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Kansas Keeps Getting In The Way of Big Coal


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View Terry Winckler's blog posts
31 March 2011, 11:56 AM
Judge rules against fed's approach to Sunflower coal-fired power plant
Courtesy redgreenandblue.org

After four years of trying, Big Coal’s national ambitions have again bogged down at the Kansas state line. 

A federal judge this week agreed with Earthjustice that the federal government failed to consider  environmental impacts of the proposed Sunflower plant expansion. The government has a financial stake in the plant because of loan arrangements made with plant owners by the federal Rural Utilities Service. The ruling could force the government to conduct an environmental impact review process on the proposed plant.
 
This is great news for clean energy advocates, because – at least for the time being – the ruling takes Sunflower’s future out of the hands of state politicians and their industry pals, who used backroom tactics to approve this polluting and unneeded behemoth.

 
Back in 2007, when Kathleen Sebelius was governor, the state rejected the proposed plant because of its potential, massive contributions to climate change. While popular with citizens, the decision made coal-connected legislators apoplectic. But, try as they did, they couldn’t overcome Sebelius’ vetoes.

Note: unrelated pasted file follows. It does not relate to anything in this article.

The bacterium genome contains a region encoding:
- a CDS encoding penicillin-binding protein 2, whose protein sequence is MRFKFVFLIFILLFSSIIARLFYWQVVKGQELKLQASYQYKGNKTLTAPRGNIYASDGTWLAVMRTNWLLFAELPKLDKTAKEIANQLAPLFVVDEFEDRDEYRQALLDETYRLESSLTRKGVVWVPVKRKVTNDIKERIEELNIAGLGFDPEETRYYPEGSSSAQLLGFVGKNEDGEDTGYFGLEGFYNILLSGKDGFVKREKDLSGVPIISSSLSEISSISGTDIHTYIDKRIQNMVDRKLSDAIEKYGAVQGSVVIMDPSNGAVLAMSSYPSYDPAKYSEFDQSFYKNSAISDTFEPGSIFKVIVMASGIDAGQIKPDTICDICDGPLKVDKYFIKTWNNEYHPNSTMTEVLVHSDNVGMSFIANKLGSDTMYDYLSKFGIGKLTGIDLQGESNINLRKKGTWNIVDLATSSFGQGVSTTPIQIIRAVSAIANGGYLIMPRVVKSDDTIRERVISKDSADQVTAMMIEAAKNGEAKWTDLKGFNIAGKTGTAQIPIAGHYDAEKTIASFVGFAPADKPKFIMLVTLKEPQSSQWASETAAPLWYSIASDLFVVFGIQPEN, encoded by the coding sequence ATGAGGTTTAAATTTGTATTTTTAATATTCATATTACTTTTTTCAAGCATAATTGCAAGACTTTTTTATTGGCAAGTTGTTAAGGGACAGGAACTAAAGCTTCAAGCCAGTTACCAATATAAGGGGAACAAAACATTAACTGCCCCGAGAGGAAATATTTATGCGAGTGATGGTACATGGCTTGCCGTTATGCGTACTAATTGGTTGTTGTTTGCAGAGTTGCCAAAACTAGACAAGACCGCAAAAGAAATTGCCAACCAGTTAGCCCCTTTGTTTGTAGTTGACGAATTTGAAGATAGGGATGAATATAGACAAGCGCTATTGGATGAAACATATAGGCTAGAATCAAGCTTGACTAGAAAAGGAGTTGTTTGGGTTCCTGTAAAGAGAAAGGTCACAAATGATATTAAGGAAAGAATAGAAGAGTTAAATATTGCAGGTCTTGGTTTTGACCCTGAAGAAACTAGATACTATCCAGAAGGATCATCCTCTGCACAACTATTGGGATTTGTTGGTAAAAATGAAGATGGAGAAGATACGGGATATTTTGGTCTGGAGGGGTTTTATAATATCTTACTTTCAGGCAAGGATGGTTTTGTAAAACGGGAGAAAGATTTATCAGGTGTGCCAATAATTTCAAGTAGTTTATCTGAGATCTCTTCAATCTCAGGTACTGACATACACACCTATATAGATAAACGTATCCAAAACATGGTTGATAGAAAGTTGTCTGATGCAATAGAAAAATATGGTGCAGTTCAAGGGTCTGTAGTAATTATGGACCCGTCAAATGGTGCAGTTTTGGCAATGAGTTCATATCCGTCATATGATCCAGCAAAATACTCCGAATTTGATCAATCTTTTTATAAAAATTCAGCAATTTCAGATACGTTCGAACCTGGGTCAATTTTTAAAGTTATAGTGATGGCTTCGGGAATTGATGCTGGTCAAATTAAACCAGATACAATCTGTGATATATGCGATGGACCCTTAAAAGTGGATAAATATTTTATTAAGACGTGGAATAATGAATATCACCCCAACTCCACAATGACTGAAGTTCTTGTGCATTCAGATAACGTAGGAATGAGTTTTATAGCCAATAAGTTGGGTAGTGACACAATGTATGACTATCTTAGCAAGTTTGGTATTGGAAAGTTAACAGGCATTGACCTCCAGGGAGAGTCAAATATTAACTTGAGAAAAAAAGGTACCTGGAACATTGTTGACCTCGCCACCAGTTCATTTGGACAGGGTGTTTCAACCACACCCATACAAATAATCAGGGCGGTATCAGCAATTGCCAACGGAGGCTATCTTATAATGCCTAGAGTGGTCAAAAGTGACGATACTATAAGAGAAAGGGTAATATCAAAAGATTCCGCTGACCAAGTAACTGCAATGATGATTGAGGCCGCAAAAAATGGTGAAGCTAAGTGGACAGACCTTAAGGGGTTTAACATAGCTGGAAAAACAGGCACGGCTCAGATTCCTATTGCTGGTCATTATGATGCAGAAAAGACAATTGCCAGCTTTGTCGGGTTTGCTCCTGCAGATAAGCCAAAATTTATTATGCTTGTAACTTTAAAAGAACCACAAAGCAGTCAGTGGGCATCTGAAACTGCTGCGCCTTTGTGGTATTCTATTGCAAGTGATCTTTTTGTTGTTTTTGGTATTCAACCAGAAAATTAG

Even when Sebelius left office – and was replaced by a governor who quickly gave Sunflower the green light – the coal lobby was stymied by legal pressures and by Rod Bremby, the state environmental health chief who had first rejected the plant permit under Sebelius. He held the line for three years until finally being fired over the issue. His successor promptly issued the permit last December. Federal regulators still haven’t approved the permit – and never will if Earthjustice and its clients continue prevailing in court.
 
The latest court decision, by Judge Emmett Sullivan with the federal district court in Washington, D.C., came in response to a lawsuit filed by Earthjustice on behalf of the Sierra Club. Judge Sullivan has asked for additional briefing to determine whether activities at the project should be halted until a full environmental review is conducted. That briefing will be completed by mid-June, with a decision anytime after that.
 
 

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